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Retail Names of Meat are changing! Bye Bye Pork "Butt"

post #1 of 9
Thread Starter 

Some of you may have already heard this, and after a brief search in SMF, I did not find that anyone else posted this info, so I decided to put this in "pork meat selection and processing" since those names will be changing the most. If an admin or moderator wants to move it to general info, fine with me.


In an effort to boost sales going into the grilling season and make shopping at the meat counter a bit easier, the pork and beef industries are retooling more than 350 names of meat cuts to give them more sizzle and consumer appeal.


The revised nomenclature emerged after two years of consumer research, which found that the labels on packages of fresh cuts of pork and beef are confusing, said Patrick Fleming, director of retail marketing for trade group National Pork Board.


The big changes coming are; the "pork chop" will be gone. Instead, grocery retailers will be stocking "porterhouse chops," "ribeye chops" and "New York chops." The pork butt will be called a Boston roast. A rump steak will be leg sirloin. Filet mignon, will now be called tenderloin filet, possibly because it sounded too French. So does Chateaubriand, also gone.

Research has shown that consumers better understand pork loin cuts when labeled with the correct beef terminology
Pork loin cuts now carry beef terminology that consumers recognize (e.g., Ribeye Chop/Porterhouse Chop/New York Chop)"


The first link below is a article with more detail. The second is an example of what new meat labels will look like in stores.


Note: About 85% of retailers use Uniform Retail Meat Identity Standards (URMIS), but they are not mandated by any law or regulation. Your stores could vary.


Not sure if this makes things better, but I guess we'll see. Thoughts?

post #2 of 9

Pop's posted a thread a week ago or so:

post #3 of 9 beat me to it!  I was looking for the thread....he put it into a Sticky.



post #4 of 9

Any takers on the odds that once the retailers attach names like "porterhouse, ribeye, and NY" to chops you will also see an increase in price to match.  Those names were all coined by retail restaurants to market a cut of meat at a higher price back in the day.  Consumers just became accustomed to those names being synonymous with quality cuts of meat. Basically they were buzzwords. The most recent marketing name that comes to mind would be the "flat iron steak".


I would bet the average shopper can't tell you a dang thing about what part of the cow those beef cuts came from and which is better or why.  I guess it sort of makes sense to be consistent in the nomenclature of cuts between animals with similar structure.  (And by average shopper I'm not talking about smoking fanatics like we have here of course.  This bunch knows their meats and some know it better than the employees at the butcher shop).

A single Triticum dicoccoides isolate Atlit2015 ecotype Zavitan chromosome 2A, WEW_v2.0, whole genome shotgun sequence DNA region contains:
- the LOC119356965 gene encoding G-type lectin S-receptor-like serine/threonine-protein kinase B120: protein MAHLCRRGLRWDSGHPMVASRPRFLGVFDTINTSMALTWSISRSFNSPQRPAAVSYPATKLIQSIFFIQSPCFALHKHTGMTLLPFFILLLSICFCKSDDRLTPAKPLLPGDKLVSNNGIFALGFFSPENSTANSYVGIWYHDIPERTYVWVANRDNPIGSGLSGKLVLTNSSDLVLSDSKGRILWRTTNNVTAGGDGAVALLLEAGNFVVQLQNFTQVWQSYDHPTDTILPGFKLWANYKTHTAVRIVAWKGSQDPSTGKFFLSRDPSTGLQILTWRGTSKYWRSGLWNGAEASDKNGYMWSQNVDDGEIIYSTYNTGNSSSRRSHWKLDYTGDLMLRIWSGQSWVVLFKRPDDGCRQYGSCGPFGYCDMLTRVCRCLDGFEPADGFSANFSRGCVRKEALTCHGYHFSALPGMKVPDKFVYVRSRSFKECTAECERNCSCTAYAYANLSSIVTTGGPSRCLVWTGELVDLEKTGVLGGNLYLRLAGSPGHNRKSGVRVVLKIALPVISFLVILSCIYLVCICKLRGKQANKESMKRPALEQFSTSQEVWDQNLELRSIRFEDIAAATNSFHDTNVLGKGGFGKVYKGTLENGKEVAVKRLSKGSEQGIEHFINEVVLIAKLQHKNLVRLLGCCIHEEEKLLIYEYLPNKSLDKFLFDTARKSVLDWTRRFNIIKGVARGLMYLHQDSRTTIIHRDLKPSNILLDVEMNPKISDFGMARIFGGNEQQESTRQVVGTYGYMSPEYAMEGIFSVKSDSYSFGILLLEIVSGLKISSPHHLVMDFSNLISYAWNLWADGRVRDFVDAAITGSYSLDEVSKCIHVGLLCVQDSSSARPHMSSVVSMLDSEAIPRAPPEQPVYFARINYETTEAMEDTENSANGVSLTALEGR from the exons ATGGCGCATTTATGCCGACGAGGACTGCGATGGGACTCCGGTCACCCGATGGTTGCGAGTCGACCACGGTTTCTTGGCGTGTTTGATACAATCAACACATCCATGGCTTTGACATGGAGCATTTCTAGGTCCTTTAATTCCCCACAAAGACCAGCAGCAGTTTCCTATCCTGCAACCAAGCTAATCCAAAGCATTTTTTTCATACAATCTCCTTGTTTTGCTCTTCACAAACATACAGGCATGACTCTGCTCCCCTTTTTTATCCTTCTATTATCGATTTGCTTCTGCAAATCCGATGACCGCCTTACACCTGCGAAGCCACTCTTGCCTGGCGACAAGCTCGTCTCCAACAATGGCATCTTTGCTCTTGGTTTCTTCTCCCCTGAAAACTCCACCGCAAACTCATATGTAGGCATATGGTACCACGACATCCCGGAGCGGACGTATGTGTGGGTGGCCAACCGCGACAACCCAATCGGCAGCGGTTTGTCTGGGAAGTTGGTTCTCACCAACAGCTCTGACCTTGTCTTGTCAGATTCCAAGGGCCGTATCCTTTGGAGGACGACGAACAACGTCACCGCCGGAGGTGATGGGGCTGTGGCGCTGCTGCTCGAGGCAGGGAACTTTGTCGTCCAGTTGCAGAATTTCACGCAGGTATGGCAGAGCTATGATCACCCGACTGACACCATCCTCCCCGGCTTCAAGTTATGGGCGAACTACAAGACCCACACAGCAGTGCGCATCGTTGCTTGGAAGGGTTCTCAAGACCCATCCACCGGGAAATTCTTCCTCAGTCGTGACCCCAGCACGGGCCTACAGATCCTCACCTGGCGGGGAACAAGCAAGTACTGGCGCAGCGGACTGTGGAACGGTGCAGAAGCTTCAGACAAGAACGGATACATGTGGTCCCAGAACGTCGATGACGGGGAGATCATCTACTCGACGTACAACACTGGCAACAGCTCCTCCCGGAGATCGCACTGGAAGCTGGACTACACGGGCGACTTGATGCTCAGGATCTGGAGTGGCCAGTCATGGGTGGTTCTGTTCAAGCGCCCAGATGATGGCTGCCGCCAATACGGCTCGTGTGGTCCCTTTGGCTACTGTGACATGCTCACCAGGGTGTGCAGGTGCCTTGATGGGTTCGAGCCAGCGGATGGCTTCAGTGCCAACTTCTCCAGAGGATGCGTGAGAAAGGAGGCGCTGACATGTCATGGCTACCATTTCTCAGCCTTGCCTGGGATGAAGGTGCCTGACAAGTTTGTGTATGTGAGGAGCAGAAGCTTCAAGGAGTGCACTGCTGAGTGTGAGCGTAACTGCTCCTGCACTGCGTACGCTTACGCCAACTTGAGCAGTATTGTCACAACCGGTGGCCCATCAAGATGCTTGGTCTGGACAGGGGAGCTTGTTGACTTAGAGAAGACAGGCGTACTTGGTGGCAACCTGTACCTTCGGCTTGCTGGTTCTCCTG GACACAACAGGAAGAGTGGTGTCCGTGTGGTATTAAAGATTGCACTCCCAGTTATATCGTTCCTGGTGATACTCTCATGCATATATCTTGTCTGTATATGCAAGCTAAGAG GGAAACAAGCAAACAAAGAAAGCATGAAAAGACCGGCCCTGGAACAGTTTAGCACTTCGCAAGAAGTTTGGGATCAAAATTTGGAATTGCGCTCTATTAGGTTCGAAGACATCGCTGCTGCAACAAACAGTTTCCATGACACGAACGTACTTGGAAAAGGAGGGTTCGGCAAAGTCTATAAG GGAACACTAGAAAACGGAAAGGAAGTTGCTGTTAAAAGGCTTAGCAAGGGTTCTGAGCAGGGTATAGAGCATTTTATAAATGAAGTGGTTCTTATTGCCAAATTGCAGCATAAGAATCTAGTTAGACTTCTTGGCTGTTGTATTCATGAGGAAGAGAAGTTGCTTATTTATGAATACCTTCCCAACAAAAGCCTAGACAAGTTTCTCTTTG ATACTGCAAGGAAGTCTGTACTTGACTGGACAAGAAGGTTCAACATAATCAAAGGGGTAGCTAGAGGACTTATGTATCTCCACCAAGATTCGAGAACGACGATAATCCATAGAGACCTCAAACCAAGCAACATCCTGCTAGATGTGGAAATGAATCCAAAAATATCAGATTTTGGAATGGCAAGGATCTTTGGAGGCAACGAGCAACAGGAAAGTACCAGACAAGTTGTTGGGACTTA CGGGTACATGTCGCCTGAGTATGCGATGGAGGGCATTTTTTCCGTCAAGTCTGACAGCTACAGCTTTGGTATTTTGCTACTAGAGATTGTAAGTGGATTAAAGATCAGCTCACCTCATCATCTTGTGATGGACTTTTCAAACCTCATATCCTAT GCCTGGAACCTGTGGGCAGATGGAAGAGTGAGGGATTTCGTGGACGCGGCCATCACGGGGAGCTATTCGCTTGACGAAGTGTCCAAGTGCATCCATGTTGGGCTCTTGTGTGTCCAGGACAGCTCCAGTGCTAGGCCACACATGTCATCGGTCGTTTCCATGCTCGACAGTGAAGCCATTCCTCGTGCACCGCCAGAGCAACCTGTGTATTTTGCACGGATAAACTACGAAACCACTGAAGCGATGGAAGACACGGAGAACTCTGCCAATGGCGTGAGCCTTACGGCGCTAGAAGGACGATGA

My money is on this relabeled stuff will cost more.


Marketing hokum is all it is in the end.

post #5 of 9

^^^^ +1 prices on these cuts will go up and make us feel all special when we treat our families to pork ribeyes

post #6 of 9

I think Dave hit it on the head!  This is merely a way to drive up the price!


I think it's time to become better friends with a local hog farmer or take up hog farming as a hobby...



post #7 of 9
I've been buying my meat from a local farmer for past 5 /6 years usually a side of black angus for me and a side for my dad...have also bought pigs from same guy

in the long run it saves you money what is a big cost up front ..only downfall would be there you end up big portion of me this ain't so bad because I eat a lot of ground throughout the year but by far is some of the best quality meat that I've received in my area reminded that with thevpork I had bacon made ... you can have it cut up anyway you want just tell the butcher how you want it
my overall price per pound on the pork for chops roast.ham ..bacon came out at around dollar 50 per pound

for everything I had done with my beef.. price per pound came out at around three dollars and 50 cents

Hope this helps
post #8 of 9

Originally Posted by dward51 View Post This bunch knows their meats and some know it better than the employees at the butcher shop).

Totally agree with your closing conclusions, but the above sentence reminds me of a conversation I had with a butcher at a Grand Union grocery in Maryland back in 1972.  We had just moved there from cow and corn country and had always had freezer beef.  The guy in the meat department was putting out product so I asked if he knew where we could purchase a hind quarter.  Don't remember the answer, but we got to talking about meats and I asked if their beef was aged.  He proudly announced it was fresh, and may have said something about three days, not sure. 


When I responded that we have our beef hang for three to four weeks he chuckled and said I must be mistaken, because it would grow a bunch of mold on it!  Suddenly I knew I wasn't in Kansas any more! laugh1.gif

post #9 of 9

Well, as usual, Pops entry is golden.


I would add?  If they are going to simplify this for us?  What they are really doing to us from a marketing perspective is to make it more confusing.  Using beef terms on pork?  Well, that works for the uninformed buyer.  Even adds to their ignorance.


This seems to me to me a step backward.  In recent years I have seen more honest labeling.  Example would be noting that  a "flat iron steak" is a cut off the chuck.


One step forward and two steps back it seems to me?


Anything for a buck.  Another effort to add the mythical "value added" concept to traditional cuts.


Caveat emptor.  Let the buyer be aware!


Good luck and good smoking.

Edited by Venture - 8/6/13 at 7:33pm
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